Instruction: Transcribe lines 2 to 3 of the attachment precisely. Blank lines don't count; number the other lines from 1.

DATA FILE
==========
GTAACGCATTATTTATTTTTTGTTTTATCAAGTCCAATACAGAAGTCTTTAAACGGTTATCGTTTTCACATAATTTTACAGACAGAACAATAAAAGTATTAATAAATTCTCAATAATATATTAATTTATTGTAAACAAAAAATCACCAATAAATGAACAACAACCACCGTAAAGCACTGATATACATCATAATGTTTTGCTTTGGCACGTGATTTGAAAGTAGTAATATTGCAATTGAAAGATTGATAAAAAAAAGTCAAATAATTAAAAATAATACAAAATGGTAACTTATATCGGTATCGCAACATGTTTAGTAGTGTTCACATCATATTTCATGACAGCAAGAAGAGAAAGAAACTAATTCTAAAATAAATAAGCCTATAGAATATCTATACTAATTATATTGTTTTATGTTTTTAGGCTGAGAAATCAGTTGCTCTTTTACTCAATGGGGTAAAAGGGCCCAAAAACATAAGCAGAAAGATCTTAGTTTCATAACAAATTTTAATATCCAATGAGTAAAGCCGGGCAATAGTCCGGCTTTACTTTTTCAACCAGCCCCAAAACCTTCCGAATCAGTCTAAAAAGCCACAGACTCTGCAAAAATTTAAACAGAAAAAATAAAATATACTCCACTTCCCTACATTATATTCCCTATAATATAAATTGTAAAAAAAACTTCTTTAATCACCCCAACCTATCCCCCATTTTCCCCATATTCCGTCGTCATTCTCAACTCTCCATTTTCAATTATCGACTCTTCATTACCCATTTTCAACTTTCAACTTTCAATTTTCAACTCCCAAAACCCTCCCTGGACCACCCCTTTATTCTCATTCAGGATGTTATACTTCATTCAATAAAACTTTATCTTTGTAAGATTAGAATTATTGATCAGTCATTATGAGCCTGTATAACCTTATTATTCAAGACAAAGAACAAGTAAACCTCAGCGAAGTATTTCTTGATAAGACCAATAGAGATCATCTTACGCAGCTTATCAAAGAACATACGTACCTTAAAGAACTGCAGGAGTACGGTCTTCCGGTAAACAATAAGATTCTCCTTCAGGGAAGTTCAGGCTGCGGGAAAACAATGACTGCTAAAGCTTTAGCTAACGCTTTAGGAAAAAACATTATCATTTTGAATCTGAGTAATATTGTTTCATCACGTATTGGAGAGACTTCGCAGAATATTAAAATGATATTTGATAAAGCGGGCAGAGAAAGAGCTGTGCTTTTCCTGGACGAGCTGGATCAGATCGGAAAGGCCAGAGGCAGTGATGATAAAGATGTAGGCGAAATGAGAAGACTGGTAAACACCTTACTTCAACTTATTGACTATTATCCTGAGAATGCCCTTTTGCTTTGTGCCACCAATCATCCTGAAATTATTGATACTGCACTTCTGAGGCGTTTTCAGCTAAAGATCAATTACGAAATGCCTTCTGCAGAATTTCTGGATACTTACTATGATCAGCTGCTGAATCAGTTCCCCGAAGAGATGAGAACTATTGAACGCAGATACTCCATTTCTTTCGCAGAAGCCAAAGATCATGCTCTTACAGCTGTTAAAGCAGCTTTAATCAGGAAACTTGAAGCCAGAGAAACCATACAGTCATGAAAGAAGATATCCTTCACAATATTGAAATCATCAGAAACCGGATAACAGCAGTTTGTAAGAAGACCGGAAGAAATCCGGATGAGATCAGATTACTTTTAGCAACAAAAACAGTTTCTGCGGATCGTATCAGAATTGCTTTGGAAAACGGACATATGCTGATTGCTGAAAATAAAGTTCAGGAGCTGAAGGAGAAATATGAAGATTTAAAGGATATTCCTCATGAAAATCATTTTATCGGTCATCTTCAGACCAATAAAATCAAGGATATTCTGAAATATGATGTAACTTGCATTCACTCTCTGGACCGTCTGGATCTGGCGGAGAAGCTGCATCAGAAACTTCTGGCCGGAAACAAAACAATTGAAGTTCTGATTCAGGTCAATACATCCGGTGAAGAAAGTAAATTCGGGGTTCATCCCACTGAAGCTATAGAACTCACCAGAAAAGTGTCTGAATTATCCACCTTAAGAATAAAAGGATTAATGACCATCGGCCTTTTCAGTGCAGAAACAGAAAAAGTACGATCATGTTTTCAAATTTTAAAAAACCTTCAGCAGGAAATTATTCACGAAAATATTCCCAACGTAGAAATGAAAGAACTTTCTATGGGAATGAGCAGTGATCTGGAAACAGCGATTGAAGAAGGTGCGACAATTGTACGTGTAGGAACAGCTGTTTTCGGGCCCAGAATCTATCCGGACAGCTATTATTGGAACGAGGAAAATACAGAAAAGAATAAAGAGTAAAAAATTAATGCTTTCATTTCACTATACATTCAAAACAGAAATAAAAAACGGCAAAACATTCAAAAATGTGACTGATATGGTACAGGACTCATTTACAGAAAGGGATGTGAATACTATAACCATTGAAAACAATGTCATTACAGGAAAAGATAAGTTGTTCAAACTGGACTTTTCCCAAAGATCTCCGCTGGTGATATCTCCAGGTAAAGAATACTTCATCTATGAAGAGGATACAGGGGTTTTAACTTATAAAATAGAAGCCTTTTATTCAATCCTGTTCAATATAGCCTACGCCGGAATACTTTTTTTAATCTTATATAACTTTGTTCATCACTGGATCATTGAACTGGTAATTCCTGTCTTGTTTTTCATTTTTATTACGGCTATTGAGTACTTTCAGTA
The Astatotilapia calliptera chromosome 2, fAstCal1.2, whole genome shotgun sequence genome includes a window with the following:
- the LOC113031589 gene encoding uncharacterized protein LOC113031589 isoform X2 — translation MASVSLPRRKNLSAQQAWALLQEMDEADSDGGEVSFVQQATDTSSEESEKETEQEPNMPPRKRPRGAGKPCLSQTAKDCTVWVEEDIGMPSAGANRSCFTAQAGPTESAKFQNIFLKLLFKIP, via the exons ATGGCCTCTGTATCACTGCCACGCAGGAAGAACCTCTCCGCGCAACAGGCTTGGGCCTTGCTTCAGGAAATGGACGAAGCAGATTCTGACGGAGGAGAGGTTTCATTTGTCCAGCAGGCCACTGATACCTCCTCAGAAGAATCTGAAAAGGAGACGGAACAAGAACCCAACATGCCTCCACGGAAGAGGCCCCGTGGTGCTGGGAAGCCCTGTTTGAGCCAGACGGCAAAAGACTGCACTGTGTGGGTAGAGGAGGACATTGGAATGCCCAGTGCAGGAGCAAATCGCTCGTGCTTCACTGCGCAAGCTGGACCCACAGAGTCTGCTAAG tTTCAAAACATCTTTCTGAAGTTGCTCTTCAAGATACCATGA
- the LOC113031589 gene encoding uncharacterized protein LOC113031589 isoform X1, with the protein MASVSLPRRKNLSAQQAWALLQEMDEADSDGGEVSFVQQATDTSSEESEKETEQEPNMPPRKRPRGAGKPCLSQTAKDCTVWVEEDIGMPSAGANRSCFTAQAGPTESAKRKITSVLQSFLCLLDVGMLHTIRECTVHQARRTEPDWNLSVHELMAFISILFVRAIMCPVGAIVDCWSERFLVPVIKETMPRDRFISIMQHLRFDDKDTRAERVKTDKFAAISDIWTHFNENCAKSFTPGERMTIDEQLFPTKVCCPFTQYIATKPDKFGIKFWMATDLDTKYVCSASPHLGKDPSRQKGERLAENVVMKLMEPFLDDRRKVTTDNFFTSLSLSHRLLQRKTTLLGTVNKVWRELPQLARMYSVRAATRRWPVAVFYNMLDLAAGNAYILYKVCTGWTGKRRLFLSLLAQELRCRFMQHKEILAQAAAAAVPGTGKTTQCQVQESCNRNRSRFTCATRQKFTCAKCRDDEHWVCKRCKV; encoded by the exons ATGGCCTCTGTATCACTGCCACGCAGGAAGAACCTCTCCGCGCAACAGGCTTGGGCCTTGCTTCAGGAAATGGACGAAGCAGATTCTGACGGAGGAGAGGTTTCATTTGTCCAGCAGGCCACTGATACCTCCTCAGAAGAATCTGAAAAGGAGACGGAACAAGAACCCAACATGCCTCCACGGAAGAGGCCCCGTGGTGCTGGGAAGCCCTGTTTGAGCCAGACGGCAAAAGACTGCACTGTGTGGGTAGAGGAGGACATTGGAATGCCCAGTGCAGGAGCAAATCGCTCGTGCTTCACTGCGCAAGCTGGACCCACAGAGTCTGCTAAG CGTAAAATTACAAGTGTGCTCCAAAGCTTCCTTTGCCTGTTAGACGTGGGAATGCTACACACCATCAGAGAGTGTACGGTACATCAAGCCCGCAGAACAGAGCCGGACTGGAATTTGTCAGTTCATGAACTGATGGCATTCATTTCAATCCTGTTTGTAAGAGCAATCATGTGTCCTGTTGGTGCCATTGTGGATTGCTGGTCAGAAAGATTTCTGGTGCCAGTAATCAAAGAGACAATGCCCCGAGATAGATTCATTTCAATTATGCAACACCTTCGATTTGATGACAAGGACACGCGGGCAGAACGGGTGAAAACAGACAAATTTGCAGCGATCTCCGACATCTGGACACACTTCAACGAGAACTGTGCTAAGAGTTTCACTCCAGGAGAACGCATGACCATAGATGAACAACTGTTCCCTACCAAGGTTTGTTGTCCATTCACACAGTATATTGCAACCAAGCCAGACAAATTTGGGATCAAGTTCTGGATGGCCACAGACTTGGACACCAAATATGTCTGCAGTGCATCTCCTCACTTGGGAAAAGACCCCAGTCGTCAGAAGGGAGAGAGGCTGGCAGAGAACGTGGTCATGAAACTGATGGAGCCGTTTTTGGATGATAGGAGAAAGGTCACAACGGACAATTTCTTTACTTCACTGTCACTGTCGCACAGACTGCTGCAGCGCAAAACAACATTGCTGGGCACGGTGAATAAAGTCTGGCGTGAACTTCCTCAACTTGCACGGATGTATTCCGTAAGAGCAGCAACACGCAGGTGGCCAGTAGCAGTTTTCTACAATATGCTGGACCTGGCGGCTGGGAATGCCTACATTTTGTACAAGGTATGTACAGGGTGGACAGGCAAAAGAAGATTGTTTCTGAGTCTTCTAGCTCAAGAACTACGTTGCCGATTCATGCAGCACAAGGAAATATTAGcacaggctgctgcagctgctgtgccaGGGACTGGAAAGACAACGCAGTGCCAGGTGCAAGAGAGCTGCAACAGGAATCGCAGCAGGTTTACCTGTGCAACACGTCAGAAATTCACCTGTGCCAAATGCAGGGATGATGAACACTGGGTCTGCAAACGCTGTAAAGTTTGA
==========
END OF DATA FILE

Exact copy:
The Astatotilapia calliptera chromosome 2, fAstCal1.2, whole genome shotgun sequence genome includes a window with the following:
- the LOC113031589 gene encoding uncharacterized protein LOC113031589 isoform X2 — translation MASVSLPRRKNLSAQQAWALLQEMDEADSDGGEVSFVQQATDTSSEESEKETEQEPNMPPRKRPRGAGKPCLSQTAKDCTVWVEEDIGMPSAGANRSCFTAQAGPTESAKFQNIFLKLLFKIP, via the exons ATGGCCTCTGTATCACTGCCACGCAGGAAGAACCTCTCCGCGCAACAGGCTTGGGCCTTGCTTCAGGAAATGGACGAAGCAGATTCTGACGGAGGAGAGGTTTCATTTGTCCAGCAGGCCACTGATACCTCCTCAGAAGAATCTGAAAAGGAGACGGAACAAGAACCCAACATGCCTCCACGGAAGAGGCCCCGTGGTGCTGGGAAGCCCTGTTTGAGCCAGACGGCAAAAGACTGCACTGTGTGGGTAGAGGAGGACATTGGAATGCCCAGTGCAGGAGCAAATCGCTCGTGCTTCACTGCGCAAGCTGGACCCACAGAGTCTGCTAAG tTTCAAAACATCTTTCTGAAGTTGCTCTTCAAGATACCATGA